Natural Oral Care

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Toothaches, gingivitis, and other oral ailments can be a real pain . . . literally. Common herbs—and the essential oils derived from them—are surprisingly effective for treating some of our stickiest tooth and gum complaints.

Calendula (Calendula officinalis) has antibacterial properties and reduces oral inflammation associated with gingivitis. Mouthwash made with calendula helps heal wounds and trauma to gums following tooth extractions.

Goldenseal (Hydrastis canadensis) is helpful for treating infections in the mucous membranes and for reducing bacteria that cause everything from gingivitis to strep throat. When used as a mouthwash it can help treat periodontal disease and thrush.

Lavender (Lavandula angustifolia) is a strongly scented shrub of the mint family. It has anti-inflammatory and antibacterial properties. It promotes wound healing, so it may be helpful following oral surgery.

Myrrh (Commiphora myrrha) is resin from trees native to Northern Africa. It has pain-relieving and antimicrobial properties. It’s especially useful for treating gum disease, mouth ulcers, and sore throats, and is often found in natural mouthwashes.

Peppermint (Mentha piperita) is particularly helpful as a topical anesthetic for the treatment of toothache. Menthol—a volatile oil—and peppermint essential oil, both derived from the peppermint plant, have antibacterial properties. Peppermint adds a pleasant, refreshing taste to mouthwashes.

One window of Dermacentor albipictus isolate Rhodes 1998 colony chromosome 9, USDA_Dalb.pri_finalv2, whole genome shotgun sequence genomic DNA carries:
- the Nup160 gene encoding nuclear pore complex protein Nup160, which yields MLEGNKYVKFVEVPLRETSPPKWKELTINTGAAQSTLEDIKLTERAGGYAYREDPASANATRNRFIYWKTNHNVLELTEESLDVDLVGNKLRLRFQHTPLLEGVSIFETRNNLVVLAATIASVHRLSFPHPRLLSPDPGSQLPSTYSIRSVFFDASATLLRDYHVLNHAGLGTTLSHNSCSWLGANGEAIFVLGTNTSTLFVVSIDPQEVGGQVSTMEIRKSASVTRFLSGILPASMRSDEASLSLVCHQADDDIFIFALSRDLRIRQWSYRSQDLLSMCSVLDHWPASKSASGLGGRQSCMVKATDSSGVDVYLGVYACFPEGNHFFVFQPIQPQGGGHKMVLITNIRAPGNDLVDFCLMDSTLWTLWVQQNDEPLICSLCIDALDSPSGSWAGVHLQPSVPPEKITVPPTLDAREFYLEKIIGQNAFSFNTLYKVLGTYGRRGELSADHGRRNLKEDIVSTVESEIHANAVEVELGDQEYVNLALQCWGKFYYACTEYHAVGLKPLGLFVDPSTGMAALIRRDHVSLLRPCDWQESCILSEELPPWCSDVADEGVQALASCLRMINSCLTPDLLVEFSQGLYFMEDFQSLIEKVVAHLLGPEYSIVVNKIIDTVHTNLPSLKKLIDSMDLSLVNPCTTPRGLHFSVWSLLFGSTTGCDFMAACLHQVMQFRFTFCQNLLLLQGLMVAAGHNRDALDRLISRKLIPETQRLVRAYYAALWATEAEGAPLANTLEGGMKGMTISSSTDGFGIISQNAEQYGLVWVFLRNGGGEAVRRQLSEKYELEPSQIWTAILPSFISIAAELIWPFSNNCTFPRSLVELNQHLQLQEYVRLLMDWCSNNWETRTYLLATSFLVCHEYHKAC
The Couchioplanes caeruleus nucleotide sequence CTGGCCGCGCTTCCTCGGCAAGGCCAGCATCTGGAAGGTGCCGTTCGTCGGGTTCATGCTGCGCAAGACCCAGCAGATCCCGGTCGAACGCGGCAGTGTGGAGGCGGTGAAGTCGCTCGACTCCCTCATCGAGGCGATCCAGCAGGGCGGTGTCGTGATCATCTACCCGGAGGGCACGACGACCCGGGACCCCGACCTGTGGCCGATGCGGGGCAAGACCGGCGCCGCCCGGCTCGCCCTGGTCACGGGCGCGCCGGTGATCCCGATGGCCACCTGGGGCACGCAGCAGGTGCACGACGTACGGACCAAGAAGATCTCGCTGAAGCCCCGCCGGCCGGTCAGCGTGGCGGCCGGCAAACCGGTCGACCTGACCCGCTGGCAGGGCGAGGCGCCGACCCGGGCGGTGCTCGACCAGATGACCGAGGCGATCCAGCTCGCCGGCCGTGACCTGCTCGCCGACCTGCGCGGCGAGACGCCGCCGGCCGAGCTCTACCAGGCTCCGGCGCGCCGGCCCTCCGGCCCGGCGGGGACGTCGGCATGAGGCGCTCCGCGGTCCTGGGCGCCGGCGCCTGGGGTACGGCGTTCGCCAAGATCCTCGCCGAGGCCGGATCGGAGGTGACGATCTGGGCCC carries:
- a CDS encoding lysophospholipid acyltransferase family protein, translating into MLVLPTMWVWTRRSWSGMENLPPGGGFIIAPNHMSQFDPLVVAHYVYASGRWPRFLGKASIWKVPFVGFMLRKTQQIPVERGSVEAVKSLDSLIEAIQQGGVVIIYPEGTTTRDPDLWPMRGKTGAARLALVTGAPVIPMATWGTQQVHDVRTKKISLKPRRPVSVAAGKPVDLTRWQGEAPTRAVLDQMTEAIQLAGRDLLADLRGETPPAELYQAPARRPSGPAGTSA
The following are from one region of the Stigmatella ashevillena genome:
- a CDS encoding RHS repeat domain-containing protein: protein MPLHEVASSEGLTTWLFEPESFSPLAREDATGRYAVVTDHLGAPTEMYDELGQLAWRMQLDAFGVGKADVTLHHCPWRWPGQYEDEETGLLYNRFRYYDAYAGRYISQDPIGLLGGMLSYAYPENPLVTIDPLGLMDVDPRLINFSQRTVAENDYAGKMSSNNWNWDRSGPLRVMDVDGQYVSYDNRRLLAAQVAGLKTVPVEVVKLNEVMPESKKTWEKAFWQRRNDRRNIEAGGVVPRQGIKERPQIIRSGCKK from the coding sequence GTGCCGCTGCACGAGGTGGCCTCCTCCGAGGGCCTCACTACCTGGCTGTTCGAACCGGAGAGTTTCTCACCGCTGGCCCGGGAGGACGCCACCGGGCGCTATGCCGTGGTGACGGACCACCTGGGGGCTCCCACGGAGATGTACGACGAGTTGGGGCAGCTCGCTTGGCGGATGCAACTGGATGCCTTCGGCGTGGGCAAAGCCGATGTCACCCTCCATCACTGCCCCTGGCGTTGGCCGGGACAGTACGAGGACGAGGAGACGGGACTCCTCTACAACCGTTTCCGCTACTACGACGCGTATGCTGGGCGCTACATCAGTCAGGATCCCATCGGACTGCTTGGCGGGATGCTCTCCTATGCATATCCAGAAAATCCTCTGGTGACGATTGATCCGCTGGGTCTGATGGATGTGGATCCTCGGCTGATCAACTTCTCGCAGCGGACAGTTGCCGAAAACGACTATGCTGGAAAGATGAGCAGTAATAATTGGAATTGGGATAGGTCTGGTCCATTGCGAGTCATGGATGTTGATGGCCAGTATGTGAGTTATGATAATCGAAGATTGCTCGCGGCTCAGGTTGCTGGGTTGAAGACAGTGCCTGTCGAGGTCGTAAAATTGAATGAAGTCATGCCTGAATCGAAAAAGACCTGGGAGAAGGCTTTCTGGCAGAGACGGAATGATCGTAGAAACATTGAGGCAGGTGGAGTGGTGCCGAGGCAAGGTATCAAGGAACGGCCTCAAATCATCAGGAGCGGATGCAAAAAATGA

Tea tree (Melaleuca alternifolia) is one of various species that share the name tea tree. A member of the myrtle family, tea tree is known for its antimicrobial activity and is especially powerful against drug-resistant fungal and yeast infections in the mouth. It’s also useful for treating gingivitis and mouth ulcers.

A refreshing, minty mouthwash can be made by combining mineral water with one drop each of peppermint, tea tree, and myrrh essential oils. Use it twice daily and don’t swallow.

Natural remedies can go a long way toward providing relief for minor discomfort, but serious pain and infections should be treated by a dental health professional. Unless otherwise indicated, essential oils shouldn’t be swallowed.  

Sources: 

Herbal Therapy & Supplements by Merrily A. Kuhn and David Winston ($46.95, Wolters Kluwer, 2008) • Natural Beauty edited by Rebecca Warren ($25, DK Publishing, 2015)